Forgive Mary Wilson if she wasn't on the edge of her seat during the movie "Dreamgirls."
"I pretty much knew the story of what it was all about," she says by phone during sound check for a concert in Fort Lauderdale, Fla.
To put it mildly. The film, which is up for eight Oscars on Sunday, is loosely based on the Supremes, the girl group she co-founded in the late '50s with her best friends from her Detroit neighborhood.
Wilson, who plays a four-night engagement at Georgetown's Blues Alley starting tonight, doesn't want to compare Beyonce to Diana Ross or Jamie Foxx to Berry Gordy Jr., the founder of Motown records. She says it's "nitpicky." Besides, comparing the film and its Broadway musical predecessor to her real life story is comparing apples to oranges. (Beehives to bouffants?)
"Here's my take on the whole thing: They want to do a musical, what better group to use than the Supremes, the biggest female group of the '60s?" she says. "So they say, 'Oh, that's great! Let's base it on the Supremes!' Then they started writing and they just wrote a story."
Wilson, 62, says she plans to perform a mix of ballads, jazz standards and Broadway show tunes at her shows here. The set list doesn't include any Supremes hits, but she does still like the "ones that really rock out" such as 1966's "You Keep Me Hangin' On." Least favorites? "Baby Love" and "Stop! In the Name of Love" because they don't fit her alto voice, she says.
Wilson says "Dreamgirls" is not a Supremes film, but despite her disclaimers, the parallels are obvious. So obvious that the film hit a nerve for Wilson.
"That someone can do your life story and you don't get paid, they don't ask you for any input? It's kind of a bittersweet thing. It's wonderful, but it's sad," she says. "If you've made history, people should give you 100 percent credit."
Paramount Pictures did not return calls for comment.
The pre-Supremes group called the Primettes did win a talent contest that brought them some fame. But the real talent show didn't lead right to Motown records and an immediate whirlwind of stardom, Wilson says. The contest took place in Canada, so they walked across the bridge from Detroit, sans passports. When they won, it made the group believe in its talent. They didn't sign with an agent until later.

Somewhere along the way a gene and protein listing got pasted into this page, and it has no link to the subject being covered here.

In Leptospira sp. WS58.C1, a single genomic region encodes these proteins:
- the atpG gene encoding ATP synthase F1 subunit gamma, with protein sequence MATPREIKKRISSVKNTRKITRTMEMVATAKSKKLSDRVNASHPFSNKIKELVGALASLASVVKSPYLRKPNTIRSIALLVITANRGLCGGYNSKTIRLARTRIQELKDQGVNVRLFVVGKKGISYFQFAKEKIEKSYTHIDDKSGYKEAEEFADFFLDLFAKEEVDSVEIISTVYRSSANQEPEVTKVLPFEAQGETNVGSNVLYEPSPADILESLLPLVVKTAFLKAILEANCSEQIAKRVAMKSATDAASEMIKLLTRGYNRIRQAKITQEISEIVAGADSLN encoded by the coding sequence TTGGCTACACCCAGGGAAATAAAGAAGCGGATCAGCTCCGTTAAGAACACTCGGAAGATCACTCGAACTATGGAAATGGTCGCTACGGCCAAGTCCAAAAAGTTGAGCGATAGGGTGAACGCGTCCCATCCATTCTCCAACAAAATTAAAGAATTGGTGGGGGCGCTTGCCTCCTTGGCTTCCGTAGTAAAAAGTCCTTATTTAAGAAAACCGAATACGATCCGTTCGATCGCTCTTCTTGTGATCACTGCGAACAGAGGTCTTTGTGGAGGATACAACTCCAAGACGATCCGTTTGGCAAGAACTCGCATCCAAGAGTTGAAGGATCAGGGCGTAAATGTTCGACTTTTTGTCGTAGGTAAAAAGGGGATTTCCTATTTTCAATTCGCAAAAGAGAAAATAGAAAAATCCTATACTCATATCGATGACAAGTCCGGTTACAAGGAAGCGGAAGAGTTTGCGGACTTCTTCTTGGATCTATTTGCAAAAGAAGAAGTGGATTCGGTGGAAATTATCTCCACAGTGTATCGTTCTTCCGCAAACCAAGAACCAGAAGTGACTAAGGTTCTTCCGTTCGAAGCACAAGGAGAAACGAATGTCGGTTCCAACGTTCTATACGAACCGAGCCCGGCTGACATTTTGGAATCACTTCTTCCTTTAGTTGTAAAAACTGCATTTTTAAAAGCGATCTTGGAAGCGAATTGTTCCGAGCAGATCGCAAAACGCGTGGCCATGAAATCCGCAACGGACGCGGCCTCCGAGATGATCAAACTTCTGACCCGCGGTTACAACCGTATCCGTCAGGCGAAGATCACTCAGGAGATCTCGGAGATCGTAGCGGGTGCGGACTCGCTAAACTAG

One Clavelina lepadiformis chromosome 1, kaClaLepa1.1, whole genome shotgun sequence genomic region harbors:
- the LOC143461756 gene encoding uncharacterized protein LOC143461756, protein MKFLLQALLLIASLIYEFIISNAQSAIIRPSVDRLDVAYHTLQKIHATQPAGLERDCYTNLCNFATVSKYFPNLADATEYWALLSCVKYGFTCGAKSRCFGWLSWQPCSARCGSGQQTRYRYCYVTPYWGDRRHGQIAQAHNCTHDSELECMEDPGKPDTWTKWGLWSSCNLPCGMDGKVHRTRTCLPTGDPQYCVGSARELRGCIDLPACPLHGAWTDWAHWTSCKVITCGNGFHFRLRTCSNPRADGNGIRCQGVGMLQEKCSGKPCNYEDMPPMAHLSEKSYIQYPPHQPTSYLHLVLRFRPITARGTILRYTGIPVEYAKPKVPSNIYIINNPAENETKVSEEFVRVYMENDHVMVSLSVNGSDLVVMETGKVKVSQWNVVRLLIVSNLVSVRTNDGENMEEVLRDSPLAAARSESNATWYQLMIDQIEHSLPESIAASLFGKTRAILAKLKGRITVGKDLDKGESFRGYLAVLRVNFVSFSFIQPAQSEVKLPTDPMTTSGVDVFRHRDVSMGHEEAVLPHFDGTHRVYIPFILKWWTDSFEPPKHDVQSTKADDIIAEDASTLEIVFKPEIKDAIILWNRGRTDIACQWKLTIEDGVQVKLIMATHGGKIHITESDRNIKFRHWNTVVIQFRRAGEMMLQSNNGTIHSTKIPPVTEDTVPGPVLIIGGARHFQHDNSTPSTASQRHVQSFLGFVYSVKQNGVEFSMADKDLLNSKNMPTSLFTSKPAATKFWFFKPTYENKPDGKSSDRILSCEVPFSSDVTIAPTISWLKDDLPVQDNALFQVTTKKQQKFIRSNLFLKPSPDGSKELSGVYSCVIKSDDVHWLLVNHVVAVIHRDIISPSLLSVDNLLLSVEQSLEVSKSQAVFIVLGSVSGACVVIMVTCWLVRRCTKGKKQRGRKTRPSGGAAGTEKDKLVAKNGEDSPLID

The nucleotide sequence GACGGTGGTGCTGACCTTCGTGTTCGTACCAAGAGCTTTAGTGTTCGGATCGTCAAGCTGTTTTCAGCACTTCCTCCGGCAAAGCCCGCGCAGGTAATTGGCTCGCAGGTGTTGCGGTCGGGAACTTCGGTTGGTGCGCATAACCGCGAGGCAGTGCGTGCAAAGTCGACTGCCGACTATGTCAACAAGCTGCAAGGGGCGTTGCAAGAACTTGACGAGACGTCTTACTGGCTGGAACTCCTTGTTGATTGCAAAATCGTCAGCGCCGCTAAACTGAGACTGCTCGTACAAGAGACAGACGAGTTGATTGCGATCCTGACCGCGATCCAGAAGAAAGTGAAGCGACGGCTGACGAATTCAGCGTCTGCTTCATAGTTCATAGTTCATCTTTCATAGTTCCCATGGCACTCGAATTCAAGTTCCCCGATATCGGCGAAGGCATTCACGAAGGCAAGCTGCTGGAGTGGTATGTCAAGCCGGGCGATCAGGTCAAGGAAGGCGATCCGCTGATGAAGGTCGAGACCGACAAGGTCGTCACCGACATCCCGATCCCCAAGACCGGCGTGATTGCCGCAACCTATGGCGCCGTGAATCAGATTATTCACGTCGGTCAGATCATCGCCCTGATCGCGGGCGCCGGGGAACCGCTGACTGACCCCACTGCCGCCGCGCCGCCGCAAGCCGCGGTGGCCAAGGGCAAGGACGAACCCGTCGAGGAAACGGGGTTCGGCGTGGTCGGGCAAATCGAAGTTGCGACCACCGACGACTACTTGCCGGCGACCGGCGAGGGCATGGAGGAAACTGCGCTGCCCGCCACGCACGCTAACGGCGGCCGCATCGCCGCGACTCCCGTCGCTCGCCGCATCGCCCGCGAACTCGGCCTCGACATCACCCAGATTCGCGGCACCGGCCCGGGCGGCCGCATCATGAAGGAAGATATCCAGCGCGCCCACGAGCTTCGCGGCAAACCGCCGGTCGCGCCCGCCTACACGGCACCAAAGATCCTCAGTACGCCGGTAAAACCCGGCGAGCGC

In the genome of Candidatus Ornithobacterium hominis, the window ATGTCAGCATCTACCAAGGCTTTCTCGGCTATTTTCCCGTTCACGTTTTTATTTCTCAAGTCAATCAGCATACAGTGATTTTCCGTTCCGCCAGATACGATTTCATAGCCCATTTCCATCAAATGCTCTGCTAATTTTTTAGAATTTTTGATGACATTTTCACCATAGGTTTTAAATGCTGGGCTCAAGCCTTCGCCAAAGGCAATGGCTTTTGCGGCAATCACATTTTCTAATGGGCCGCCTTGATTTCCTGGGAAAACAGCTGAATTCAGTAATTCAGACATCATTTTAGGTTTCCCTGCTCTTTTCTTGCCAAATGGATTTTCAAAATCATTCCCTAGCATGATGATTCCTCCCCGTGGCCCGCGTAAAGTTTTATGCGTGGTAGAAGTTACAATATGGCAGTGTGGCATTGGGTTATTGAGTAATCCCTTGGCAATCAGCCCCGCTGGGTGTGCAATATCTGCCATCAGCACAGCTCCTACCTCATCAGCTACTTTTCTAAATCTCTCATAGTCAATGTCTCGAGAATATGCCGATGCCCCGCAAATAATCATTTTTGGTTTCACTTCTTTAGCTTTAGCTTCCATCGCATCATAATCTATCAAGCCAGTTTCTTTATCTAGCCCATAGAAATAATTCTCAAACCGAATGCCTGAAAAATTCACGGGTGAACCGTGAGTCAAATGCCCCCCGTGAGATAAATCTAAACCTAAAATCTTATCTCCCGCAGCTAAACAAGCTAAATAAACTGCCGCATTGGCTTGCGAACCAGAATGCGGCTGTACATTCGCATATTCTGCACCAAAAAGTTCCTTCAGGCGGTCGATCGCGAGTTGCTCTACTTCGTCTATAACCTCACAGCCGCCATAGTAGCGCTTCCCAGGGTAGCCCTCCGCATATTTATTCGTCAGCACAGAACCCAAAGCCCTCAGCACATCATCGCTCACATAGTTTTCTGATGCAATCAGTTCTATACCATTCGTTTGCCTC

Jennifer Hudson's character, Effie White, an interpretation of Florence Ballard, was most true-to-life, Wilson says. Though Ballard did have the standout voice and left the group, she never got a triumphant return to the spotlight. Wilson says the film glossed over the true tragedies of her life: Ballard was raped when she was a teenage member of the Primettes, dismissed from the Supremes in 1967 and died at age 32.
Wilson's own film double, character Lorrell Robinson played by Anika Noni Rose, is nothing like her, she says. Also, Beyonce's Deena Jones is not Diana Ross and Jamie Foxx is not playing Berry Gordy Jr. ("Berry is a lot more fun," she says.)
About Ross, Wilson doesn't remember the last time she spoke to her but says "the love is not gone."
"People like to dwell on the negative, but we are closer than most people realize," Wilson says. "People think Florence and I were closest, but actually Diane [Wilson refers to Ross by her birth name] and I were closer. . . . Sometimes life or business throws you things, but the feeling is still there. That has never really changed."
Wilson's life now is busier than it was when the Supremes were together, she says. She has traveled to countries such as Botswana, Pakistan and Bangladesh as a U.S. cultural ambassador, performing concerts and educating people about HIV and AIDS.
She performs three to five nights per week, a pace that worries her 31-year-old daughter, Turkessa Ferrer-Babich, who lives in the Las Vegas area. Wilson had a heart attack last summer. Ferrer-Babich says that despite her mother's "workaholic" tendencies that made her miss many of her children's birthdays, family comes first.
"She couldn't be there for my son's birth, but she asked me if it was okay if she went out and performed," she says. "She was on the phone the whole time, so it was like having her there."
Ferrer-Babich stays at home with her three young children and hasn't seen "Dreamgirls." She's waiting for it to come out on DVD.
So is Wilson peeved about the Academy snubbing "Dreamgirls" for best picture?
"A win's not always the best thing," she says. "Look at Jennifer Hudson. She didn't win on 'American Idol' and she's got this great role. There's different ways of winning."